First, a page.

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Posted on 12 Jul 2009 in Latest |

The Nurse Job In Afghanistan Combat

This excellent video illustrates the challenges faced by nurses and

other medical professionals practicing emergency medicine in combat zones. This team was

part of MERT unit serving in Afghanistan as an element of the NATO contingent. Not exactly your typical travel nurse assignment.

“The MERT team is a medical emergency response team, essentially it’s a highly specialist

team comprising a doctor, a nurse and two paramedics, who are designed specifically to treat

seriously injured people in the area of operations,” said Major Simon Le Clerc, MERT Doctor.

The team have just taken an emergency call. A bomb has gone off in Gereshk, north east from

their base at Camp Bastion, Helmand province. “Essentially what we do once we land on scene

is one of the team will get off and liaise with any medics on the ground to try and quickly

see what number of casualties and what type of injuries we’ve got,” added Le Clerc.

The team land near the blast site. They pick up two dead victims, a British soldier and an

Afghan interpreter, along with two other injured soldiers, one British and one Afghan. The

team are reliant upon the injured to have already been administered the basics in first aid,

by their fellow soldiers.

“For the MERT to do their job well it’s important that the guys on the ground do their

basics well, i.e., get the tourniquets on immediately and get them on nice and tight, get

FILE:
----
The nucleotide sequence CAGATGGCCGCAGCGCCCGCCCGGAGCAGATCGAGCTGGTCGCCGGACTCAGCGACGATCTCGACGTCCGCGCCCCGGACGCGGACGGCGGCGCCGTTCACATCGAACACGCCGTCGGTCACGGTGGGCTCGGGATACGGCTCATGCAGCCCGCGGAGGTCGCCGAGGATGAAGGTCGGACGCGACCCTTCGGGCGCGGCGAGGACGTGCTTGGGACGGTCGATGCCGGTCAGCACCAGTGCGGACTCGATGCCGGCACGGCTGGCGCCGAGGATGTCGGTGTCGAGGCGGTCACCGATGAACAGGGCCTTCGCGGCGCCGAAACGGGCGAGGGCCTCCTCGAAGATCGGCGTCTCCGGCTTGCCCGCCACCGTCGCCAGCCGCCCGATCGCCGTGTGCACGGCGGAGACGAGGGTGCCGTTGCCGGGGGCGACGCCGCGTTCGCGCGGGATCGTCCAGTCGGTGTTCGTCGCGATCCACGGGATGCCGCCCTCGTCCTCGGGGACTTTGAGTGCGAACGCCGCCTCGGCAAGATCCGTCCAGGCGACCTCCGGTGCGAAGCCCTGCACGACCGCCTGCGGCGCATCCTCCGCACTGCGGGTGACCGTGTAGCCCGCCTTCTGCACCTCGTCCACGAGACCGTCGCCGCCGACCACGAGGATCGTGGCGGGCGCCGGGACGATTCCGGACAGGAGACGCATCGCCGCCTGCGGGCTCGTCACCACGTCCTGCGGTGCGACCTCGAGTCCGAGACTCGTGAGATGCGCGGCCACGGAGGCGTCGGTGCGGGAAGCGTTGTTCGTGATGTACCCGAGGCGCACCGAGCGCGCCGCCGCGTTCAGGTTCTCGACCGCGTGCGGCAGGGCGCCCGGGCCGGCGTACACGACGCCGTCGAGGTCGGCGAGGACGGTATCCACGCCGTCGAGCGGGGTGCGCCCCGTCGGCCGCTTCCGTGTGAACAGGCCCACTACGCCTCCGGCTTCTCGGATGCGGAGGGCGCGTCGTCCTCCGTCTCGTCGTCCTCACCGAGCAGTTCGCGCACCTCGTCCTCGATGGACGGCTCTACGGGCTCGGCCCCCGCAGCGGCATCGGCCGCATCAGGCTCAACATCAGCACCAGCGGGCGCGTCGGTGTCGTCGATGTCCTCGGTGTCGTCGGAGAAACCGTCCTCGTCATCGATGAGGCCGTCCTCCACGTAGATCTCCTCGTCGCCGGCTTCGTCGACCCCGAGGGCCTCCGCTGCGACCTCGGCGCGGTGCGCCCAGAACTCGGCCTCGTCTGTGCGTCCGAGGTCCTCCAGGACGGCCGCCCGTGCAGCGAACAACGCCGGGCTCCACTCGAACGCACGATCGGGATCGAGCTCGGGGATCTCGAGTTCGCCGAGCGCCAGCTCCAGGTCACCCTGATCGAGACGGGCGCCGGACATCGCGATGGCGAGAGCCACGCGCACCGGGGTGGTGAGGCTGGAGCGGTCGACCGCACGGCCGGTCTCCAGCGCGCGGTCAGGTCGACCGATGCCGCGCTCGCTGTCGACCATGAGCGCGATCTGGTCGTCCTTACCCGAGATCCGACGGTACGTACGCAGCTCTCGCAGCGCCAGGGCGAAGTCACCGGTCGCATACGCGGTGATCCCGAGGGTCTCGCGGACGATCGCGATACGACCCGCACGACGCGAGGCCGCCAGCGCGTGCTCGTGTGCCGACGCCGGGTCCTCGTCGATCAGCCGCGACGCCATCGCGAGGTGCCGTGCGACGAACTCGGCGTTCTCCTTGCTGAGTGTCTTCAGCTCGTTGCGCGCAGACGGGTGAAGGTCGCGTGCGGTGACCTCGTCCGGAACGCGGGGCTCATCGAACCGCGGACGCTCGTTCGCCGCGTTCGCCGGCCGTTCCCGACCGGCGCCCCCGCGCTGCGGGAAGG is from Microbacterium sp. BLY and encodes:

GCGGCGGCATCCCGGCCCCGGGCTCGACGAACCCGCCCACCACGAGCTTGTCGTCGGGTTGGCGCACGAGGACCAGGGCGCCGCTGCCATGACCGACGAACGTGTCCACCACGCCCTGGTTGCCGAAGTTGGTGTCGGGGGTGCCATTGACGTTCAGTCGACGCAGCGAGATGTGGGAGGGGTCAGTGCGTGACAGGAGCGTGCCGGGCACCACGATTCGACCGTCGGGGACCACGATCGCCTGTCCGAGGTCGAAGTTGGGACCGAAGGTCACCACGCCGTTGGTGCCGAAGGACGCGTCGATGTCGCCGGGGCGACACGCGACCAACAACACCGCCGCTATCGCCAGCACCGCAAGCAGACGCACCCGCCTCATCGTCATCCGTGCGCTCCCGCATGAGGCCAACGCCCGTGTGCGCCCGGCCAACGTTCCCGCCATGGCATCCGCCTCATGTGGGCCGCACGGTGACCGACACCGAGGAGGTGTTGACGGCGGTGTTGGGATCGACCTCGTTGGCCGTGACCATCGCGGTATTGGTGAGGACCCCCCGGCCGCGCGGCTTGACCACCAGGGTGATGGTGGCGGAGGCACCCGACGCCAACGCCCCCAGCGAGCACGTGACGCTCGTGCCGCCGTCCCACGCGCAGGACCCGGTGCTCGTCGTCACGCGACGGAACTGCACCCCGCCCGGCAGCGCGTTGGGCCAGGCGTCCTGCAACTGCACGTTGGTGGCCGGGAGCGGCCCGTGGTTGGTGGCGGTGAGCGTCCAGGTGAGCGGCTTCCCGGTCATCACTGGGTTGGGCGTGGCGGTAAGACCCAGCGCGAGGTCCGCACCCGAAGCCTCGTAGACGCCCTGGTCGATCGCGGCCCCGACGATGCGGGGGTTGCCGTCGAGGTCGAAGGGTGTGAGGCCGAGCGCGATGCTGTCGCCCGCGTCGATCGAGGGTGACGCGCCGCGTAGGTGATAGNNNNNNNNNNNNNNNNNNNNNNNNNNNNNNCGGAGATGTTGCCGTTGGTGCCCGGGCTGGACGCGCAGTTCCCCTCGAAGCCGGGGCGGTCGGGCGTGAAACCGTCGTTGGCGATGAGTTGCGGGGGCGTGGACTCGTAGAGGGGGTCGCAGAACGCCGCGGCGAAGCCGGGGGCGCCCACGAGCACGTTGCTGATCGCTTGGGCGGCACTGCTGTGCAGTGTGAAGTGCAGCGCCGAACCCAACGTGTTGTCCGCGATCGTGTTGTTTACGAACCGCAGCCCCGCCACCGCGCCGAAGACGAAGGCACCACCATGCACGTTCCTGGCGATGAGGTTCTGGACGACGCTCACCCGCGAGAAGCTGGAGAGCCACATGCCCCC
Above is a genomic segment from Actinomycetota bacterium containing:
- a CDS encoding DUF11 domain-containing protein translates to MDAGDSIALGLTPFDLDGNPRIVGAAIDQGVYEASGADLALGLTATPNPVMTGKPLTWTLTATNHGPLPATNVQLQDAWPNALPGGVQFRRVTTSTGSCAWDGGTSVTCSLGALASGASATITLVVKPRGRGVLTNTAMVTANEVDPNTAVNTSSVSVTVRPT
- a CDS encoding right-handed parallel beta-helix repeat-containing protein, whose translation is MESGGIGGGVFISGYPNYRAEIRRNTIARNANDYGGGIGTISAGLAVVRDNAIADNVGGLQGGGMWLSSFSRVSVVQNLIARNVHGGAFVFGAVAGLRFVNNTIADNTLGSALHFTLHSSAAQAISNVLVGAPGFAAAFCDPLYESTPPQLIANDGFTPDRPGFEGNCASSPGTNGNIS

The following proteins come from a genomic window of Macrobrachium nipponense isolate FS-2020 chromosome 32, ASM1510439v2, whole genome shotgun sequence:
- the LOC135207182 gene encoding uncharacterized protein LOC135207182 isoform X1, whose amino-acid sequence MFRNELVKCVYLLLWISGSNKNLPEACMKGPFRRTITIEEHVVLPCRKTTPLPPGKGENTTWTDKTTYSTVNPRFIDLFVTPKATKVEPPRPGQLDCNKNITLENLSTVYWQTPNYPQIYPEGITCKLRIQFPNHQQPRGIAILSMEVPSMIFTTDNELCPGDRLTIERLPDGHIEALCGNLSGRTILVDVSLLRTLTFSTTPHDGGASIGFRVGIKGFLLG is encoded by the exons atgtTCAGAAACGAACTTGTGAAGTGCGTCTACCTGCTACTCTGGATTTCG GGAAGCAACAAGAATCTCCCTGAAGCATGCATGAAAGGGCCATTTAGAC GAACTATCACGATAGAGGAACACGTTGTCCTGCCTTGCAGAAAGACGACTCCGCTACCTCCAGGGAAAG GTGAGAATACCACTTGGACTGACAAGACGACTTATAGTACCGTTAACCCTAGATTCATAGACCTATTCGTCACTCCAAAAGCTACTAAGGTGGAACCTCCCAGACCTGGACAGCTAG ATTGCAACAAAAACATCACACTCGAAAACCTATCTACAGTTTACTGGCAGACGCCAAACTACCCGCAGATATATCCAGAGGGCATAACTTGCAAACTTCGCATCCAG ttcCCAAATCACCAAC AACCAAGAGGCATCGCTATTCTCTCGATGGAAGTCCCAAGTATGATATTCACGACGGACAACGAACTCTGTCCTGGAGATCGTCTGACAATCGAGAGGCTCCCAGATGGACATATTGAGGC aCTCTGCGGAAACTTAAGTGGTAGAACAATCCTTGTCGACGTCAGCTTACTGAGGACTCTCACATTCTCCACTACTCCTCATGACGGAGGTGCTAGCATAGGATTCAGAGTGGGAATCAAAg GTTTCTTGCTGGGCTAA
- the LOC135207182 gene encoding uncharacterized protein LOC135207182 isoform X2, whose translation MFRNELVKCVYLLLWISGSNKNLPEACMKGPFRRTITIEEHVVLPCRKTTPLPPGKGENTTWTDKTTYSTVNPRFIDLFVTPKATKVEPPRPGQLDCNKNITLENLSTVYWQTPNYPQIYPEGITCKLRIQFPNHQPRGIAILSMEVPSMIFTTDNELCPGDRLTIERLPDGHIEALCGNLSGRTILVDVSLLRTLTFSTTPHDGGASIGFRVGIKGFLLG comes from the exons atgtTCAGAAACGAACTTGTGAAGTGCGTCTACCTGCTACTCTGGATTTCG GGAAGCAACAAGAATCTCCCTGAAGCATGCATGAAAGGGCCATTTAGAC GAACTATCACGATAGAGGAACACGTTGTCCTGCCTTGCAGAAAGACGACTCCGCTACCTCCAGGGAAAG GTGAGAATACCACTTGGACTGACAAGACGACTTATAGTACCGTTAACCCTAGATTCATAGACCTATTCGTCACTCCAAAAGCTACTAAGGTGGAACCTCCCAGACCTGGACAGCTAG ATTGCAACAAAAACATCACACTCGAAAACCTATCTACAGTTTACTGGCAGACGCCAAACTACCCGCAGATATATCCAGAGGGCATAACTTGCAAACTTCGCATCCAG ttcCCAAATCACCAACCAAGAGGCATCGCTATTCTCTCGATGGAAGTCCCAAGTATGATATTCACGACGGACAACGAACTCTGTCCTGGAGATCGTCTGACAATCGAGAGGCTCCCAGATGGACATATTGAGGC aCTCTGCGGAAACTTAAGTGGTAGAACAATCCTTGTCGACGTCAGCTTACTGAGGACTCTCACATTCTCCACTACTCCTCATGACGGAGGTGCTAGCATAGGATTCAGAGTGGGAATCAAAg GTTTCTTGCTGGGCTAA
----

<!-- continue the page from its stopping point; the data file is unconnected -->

the morphine administered, get their field dressing on and secure, and just an accurate

handover to us when we land on. That certainly makes it easier for us,” explained MERT

Emergency Nurse, RAF Sgt Hayley Vendyback.

“They’ll load the patients on so the sickest are nearest to the doctor and the more minor

towards the rear. So we will get them onto the aircraft and get out of there as quickly as

possible and then start administering treatment as quickly as possible after that,” said Le


“MERT are tasked to pick up either ISAF casualties, local nationals, Afghan National Army

and Afghan National Police. The local nationals if they’ve been injured as a result of our

conflict then they will be entitled to air medevac,” said nurse Vendyback.

As are the insurgents, whom these doctors treat under the Geneva Convention.

“What we do on the MERT is we actually move the hospital to the patient. The care is being

delivered much quicker than it used to be in terms of evacuation chains. So we deliver an

anesthetic room and an emergency department, to the patient, and initiate that treatment

immediately,” said Major Le Clerc, the MERT Doctor.

“We can give very strong pain killers, we can anesthetize patients, we can do surgical

procedures if necessary, we can triage patients for a large extent of experience that we’ve

got on the team, and we can give blood, to patients who are bleeding to death long before

they get to hospital,” Le Clerc added.

He continued, “It’s very sad when people are killed particularly when we’re out here

supporting an operation that’s trying to help the Afghan people. To be honest you try not to

focus on it too much, you know that next time the phone goes or your pager goes you may well

be going to the same thing again. We see an awful lot of it, and it never gets any easier.”

“I don’t think you can ever quite numb off to the job, I think as soon as you’ve numbed off

to it your perhaps in the wrong job, but for me personally is just to support the guys on

the ground, give them morale that we will go back to them and pick them up,” explained Sgt

Hayley Vendyback, the Emergency Nurse.

“I think for us, what keeps us going is the fact that we do make a difference and we feel

that we make a difference, and we need to support our guys on the ground and that’s what

we’re here to do, and we’ll be here for as long as they are,” said Major Le Clerc,


Original story by William Bonnett in Afghanistan for the NATO Channel.

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